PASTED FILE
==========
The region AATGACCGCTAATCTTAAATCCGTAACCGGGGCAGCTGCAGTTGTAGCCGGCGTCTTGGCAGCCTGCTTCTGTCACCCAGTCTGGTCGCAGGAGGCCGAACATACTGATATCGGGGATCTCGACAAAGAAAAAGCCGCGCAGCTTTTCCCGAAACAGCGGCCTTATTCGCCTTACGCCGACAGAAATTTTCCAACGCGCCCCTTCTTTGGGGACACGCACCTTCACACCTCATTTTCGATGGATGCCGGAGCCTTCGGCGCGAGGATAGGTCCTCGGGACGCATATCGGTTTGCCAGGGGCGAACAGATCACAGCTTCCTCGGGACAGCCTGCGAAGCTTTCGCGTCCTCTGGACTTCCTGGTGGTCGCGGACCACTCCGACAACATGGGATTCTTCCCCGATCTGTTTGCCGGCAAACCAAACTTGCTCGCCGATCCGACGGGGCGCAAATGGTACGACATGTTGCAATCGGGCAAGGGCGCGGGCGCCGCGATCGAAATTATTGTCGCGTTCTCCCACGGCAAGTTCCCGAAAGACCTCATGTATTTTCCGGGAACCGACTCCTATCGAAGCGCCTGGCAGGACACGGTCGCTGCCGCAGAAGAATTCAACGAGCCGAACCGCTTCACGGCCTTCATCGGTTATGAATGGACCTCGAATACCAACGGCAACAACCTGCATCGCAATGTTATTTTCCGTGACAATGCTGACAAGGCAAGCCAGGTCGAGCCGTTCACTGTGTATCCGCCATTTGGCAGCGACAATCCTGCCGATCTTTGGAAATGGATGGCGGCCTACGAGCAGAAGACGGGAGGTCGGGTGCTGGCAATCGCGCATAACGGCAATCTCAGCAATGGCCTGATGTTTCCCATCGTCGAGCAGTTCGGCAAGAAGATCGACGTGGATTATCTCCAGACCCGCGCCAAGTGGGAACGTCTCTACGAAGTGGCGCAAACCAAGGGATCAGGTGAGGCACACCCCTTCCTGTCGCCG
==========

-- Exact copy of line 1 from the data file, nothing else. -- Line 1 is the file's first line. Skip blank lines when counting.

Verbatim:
The region AATGACCGCTAATCTTAAATCCGTAACCGGGGCAGCTGCAGTTGTAGCCGGCGTCTTGGCAGCCTGCTTCTGTCACCCAGTCTGGTCGCAGGAGGCCGAACATACTGATATCGGGGATCTCGACAAAGAAAAAGCCGCGCAGCTTTTCCCGAAACAGCGGCCTTATTCGCCTTACGCCGACAGAAATTTTCCAACGCGCCCCTTCTTTGGGGACACGCACCTTCACACCTCATTTTCGATGGATGCCGGAGCCTTCGGCGCGAGGATAGGTCCTCGGGACGCATATCGGTTTGCCAGGGGCGAACAGATCACAGCTTCCTCGGGACAGCCTGCGAAGCTTTCGCGTCCTCTGGACTTCCTGGTGGTCGCGGACCACTCCGACAACATGGGATTCTTCCCCGATCTGTTTGCCGGCAAACCAAACTTGCTCGCCGATCCGACGGGGCGCAAATGGTACGACATGTTGCAATCGGGCAAGGGCGCGGGCGCCGCGATCGAAATTATTGTCGCGTTCTCCCACGGCAAGTTCCCGAAAGACCTCATGTATTTTCCGGGAACCGACTCCTATCGAAGCGCCTGGCAGGACACGGTCGCTGCCGCAGAAGAATTCAACGAGCCGAACCGCTTCACGGCCTTCATCGGTTATGAATGGACCTCGAATACCAACGGCAACAACCTGCATCGCAATGTTATTTTCCGTGACAATGCTGACAAGGCAAGCCAGGTCGAGCCGTTCACTGTGTATCCGCCATTTGGCAGCGACAATCCTGCCGATCTTTGGAAATGGATGGCGGCCTACGAGCAGAAGACGGGAGGTCGGGTGCTGGCAATCGCGCATAACGGCAATCTCAGCAATGGCCTGATGTTTCCCATCGTCGAGCAGTTCGGCAAGAAGATCGACGTGGATTATCTCCAGACCCGCGCCAAGTGGGAACGTCTCTACGAAGTGGCGCAAACCAAGGGATCAGGTGAGGCACACCCCTTCCTGTCGCCG